I probably listen to that stuff frequently enough that it didn’t feel like something I was going back to. But when you’re listening to figure it out, you think of it in a different context. It was fun to hear what people were doing with reverb, especially some of those country artists in the ‘60s. That reverb is so cool. We tried to do some of that, but it didn’t work in this modern context. It was fun to revisit Skeeter Davis and think back on my first foray into being in a band.
I was a huge rockabilly fan, so Wanda Jackson and those artists were heroes to me. I felt like I could hear the evolution of my own singing. When I first started singing, I would just copy those people, but I would lose my voice trying to belt like them. It can be embarrassing, but that’s an important part of the process and, eventually, you do find your own voice.
You signed with a major label and released three albums in the early 1990s. Did that disappointing experience affect your relationship to that material? Do you hear those songs differently now?
Some of them I do. I’ve had my favorites that I’ve clung to over the years. Although, at this point, I’ve done so many records that I can’t do more than one song from some of those older ones. And there are only a handful of people in the crowd who go all the way back to the first albums. A lot of people first heard of me when I did What I Deserve, so they might not be familiar with my three MCA records. I always like to do “I Don’t Want to Love You” and “River of Love” from [1990’s] Well Traveled Love. And I do “Hidden Things” from [1991’s] Bang Bang. I try to stay familiar with those records so that, if somebody calls out a song from one of them, we can play it. It’s a little tricky, but I’m proud of that material.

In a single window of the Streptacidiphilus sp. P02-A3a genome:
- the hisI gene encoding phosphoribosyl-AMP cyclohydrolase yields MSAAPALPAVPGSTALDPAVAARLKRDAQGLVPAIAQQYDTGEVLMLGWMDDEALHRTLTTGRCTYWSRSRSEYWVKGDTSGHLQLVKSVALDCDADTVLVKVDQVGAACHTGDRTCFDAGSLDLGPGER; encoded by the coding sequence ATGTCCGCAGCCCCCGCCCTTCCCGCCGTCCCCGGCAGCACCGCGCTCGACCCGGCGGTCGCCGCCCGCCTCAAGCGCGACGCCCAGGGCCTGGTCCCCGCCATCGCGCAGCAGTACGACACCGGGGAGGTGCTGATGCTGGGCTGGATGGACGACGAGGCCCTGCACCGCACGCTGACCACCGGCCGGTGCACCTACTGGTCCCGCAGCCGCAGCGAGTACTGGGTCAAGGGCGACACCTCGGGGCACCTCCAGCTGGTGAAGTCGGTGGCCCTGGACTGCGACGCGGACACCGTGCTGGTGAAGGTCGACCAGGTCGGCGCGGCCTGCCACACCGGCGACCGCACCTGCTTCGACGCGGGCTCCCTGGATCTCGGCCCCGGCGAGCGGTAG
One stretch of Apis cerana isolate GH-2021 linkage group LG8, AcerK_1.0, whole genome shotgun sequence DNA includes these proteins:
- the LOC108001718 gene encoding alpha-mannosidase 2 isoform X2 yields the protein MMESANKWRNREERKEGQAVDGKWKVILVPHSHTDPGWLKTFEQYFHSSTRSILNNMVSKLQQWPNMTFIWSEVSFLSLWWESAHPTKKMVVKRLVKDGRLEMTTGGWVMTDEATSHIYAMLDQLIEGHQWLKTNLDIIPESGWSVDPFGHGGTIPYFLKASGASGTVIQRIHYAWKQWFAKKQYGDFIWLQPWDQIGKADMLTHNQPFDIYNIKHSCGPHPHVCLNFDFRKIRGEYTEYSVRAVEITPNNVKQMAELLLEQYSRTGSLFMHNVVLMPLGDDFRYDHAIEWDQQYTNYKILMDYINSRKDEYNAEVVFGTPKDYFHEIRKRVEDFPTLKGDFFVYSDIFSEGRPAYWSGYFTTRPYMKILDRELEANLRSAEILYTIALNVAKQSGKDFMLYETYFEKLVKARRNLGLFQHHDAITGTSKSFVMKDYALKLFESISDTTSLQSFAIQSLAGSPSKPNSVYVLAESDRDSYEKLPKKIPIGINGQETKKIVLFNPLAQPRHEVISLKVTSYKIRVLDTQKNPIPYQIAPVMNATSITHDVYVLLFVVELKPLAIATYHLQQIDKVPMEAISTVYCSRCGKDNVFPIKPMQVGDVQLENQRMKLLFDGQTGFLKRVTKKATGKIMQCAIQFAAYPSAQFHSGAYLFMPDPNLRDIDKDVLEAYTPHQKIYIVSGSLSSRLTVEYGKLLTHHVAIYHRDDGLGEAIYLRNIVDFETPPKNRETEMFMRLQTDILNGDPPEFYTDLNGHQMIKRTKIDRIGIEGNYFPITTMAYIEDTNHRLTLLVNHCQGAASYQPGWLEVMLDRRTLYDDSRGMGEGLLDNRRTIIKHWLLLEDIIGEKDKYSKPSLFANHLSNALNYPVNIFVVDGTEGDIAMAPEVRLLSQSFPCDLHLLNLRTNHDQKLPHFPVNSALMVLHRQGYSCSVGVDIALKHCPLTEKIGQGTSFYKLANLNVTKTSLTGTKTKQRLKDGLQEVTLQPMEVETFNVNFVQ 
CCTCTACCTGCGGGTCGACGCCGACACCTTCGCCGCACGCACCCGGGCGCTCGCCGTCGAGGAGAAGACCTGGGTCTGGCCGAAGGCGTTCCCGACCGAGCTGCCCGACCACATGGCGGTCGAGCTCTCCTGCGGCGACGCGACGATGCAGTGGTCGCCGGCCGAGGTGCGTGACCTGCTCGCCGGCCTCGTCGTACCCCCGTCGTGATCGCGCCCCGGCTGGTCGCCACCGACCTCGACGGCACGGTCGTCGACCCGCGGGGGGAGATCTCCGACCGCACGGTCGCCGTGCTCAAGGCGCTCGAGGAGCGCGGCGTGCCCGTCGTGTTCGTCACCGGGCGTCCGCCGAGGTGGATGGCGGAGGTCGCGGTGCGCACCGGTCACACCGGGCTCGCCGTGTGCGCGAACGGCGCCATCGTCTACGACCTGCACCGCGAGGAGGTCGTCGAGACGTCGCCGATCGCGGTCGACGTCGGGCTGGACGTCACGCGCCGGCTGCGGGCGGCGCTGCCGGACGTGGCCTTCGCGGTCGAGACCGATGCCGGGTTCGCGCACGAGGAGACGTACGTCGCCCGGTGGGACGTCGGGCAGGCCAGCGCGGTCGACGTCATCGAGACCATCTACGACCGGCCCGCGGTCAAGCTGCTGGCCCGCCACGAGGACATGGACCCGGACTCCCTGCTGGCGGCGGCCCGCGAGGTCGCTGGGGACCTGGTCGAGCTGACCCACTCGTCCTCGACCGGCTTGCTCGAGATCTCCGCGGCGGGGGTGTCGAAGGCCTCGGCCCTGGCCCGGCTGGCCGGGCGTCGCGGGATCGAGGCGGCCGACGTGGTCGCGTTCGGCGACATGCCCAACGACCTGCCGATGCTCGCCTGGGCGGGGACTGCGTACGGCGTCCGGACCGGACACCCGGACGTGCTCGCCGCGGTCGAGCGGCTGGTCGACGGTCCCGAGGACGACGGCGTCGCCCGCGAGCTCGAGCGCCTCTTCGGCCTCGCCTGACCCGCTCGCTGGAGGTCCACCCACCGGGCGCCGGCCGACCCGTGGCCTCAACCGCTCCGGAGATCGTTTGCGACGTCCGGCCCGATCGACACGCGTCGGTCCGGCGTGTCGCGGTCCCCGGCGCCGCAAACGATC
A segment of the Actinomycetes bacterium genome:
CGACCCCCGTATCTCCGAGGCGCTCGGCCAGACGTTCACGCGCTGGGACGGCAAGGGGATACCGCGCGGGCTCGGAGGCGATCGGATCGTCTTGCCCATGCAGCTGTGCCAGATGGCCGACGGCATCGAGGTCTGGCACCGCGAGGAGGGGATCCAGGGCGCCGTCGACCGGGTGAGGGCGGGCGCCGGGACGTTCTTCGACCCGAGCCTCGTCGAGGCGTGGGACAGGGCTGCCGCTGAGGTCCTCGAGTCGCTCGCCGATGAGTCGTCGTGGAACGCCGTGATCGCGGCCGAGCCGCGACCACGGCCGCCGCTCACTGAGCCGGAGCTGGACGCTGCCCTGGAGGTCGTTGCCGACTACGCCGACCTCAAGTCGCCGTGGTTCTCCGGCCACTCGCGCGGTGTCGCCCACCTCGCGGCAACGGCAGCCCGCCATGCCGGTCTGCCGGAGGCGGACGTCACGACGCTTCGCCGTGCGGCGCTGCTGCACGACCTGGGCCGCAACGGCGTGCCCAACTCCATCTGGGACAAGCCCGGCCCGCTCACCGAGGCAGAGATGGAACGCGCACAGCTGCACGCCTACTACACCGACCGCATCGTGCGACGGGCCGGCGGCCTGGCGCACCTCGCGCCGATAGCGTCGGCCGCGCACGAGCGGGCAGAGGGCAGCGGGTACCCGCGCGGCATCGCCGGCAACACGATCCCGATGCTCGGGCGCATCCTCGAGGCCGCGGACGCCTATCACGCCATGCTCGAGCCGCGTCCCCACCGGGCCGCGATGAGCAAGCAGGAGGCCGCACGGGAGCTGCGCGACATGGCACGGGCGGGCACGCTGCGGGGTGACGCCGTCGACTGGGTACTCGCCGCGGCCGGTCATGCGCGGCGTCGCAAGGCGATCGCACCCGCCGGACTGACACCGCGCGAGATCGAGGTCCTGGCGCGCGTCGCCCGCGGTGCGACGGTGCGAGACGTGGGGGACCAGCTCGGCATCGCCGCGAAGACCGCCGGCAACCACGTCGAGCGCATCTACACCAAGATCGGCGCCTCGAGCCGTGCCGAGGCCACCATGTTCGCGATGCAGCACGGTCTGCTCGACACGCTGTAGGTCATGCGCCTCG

When I made those records, I remember distinctly thinking I was always in the opposite of whatever the prevailing trend was. When I wanted to do Fender guitars, everybody else was doing fiddles. When I brought fiddles back in, they were doing Fender guitars. It seemed like I was out of step with whatever was happening at the moment. But I was at least staying true to my vision.
The first time I heard you was on your cover of Townes Van Zandt’s “Rex’s Blues,” off the Red Hot & Country compilation. How did you that come about?